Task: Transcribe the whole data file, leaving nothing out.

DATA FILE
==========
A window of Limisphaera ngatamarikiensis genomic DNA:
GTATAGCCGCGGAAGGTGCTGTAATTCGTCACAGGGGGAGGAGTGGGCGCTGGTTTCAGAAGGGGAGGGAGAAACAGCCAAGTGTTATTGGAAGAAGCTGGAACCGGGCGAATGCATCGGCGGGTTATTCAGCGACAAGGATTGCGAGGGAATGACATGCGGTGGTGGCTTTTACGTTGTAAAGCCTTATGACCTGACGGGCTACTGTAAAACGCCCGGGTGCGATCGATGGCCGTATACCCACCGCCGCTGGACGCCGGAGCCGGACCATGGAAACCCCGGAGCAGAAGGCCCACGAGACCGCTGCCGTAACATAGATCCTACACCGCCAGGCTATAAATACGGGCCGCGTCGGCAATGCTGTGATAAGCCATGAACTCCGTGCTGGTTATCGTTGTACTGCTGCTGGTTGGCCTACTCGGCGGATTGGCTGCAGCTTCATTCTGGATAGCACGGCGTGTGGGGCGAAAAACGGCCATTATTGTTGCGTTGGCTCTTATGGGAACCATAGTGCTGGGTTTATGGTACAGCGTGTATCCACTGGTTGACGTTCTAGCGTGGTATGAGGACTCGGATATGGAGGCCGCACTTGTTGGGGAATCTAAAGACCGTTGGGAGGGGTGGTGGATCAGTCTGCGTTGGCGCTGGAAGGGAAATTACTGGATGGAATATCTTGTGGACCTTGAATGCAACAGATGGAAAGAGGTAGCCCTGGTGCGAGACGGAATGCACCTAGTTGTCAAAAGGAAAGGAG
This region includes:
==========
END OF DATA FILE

A window of Limisphaera ngatamarikiensis genomic DNA:
GTATAGCCGCGGAAGGTGCTGTAATTCGTCACAGGGGGAGGAGTGGGCGCTGGTTTCAGAAGGGGAGGGAGAAACAGCCAAGTGTTATTGGAAGAAGCTGGAACCGGGCGAATGCATCGGCGGGTTATTCAGCGACAAGGATTGCGAGGGAATGACATGCGGTGGTGGCTTTTACGTTGTAAAGCCTTATGACCTGACGGGCTACTGTAAAACGCCCGGGTGCGATCGATGGCCGTATACCCACCGCCGCTGGACGCCGGAGCCGGACCATGGAAACCCCGGAGCAGAAGGCCCACGAGACCGCTGCCGTAACATAGATCCTACACCGCCAGGCTATAAATACGGGCCGCGTCGGCAATGCTGTGATAAGCCATGAACTCCGTGCTGGTTATCGTTGTACTGCTGCTGGTTGGCCTACTCGGCGGATTGGCTGCAGCTTCATTCTGGATAGCACGGCGTGTGGGGCGAAAAACGGCCATTATTGTTGCGTTGGCTCTTATGGGAACCATAGTGCTGGGTTTATGGTACAGCGTGTATCCACTGGTTGACGTTCTAGCGTGGTATGAGGACTCGGATATGGAGGCCGCACTTGTTGGGGAATCTAAAGACCGTTGGGAGGGGTGGTGGATCAGTCTGCGTTGGCGCTGGAAGGGAAATTACTGGATGGAATATCTTGTGGACCTTGAATGCAACAGATGGAAAGAGGTAGCCCTGGTGCGAGACGGAATGCACCTAGTTGTCAAAAGGAAAGGAG
This region includes: